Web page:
Generally the variable frequency drive (VFD) operating temperature range is -10 degrees C to 40 degrees C. I would not be too concerned about the upper operating temperature limit (40 degrees C) as it is rather simple to derate the VFD for high thermal limits. The same goes for the high elevation application as the VFD will have some additional derating due to the lower thermal mass of air at high altitude. One might check with the VFD manufacturer to determine if that variable speed drive has an upper elevation limit due to the lower dielectric value of air at high elevations.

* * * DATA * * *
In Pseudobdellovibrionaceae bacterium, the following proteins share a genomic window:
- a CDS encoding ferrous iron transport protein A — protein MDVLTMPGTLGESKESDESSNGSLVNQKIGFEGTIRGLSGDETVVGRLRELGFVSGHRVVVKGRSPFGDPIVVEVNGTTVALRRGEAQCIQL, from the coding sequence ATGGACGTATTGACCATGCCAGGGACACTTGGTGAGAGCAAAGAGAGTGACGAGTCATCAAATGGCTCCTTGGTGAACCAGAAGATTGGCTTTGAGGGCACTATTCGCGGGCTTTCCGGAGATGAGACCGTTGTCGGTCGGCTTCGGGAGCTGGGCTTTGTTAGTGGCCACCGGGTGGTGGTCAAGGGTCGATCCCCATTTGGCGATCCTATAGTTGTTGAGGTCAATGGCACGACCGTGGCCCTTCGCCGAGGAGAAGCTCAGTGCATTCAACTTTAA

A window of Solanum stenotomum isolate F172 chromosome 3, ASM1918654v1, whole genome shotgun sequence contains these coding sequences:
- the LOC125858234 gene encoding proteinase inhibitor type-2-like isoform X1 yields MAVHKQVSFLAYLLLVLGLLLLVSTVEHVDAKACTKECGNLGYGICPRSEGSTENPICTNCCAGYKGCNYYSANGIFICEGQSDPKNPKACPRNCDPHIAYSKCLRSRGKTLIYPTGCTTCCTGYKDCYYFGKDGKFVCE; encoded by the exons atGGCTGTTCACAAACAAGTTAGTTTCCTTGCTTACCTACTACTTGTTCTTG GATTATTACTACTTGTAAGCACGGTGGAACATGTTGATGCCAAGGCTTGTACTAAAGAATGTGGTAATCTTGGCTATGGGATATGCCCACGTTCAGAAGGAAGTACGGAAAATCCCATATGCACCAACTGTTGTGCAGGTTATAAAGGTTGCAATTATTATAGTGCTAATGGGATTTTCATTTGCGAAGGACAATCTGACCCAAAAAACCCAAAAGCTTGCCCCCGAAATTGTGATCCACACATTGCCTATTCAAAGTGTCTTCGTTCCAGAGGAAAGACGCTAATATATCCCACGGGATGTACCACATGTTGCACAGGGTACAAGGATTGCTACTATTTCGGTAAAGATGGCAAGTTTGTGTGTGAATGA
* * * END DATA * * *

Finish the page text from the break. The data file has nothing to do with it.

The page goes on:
Most VFDs have a lower operating temperature of -10 degrees C (≈ 14 degrees F) which will inhibit the VFD from functioning if below that level. Two issues need to be addressed here. The first is the enclosure will require a heat source to bring the VFD up to the temperature range before it is enabled. How large a heater is dependent on how fast you would like the VFD to be enabled from a "cold start" and the volume of the enclosure and the R value of the enclosure itself. The second is the enclosure will need some means to regulate the amount of ambient air permitted to enter (and exhaust) the enclosure at very low temperatures. One does not want to subject the variable frequency drive to extreme levels of thermal cycling that may occur if a cooling fan is cycled to introduce large amounts of very cold air. I typically solve this issue by utilizing a 3 phase intake fan that is controlled by a small VFD (like a 1 hp VFD) and provided air via an electrically actuated louver. On the opposite side of the enclosure, the exhaust opening is covered by a self-closing gravity louver. When heating the enclosure the cooling fan (again controlled via a small VFD) is inhibited and will only function when the internal temperature warrants it. One would require a better definition of the "wash down" requirement to make sure that proper baffles are installed to prevent water from entering the enclosure.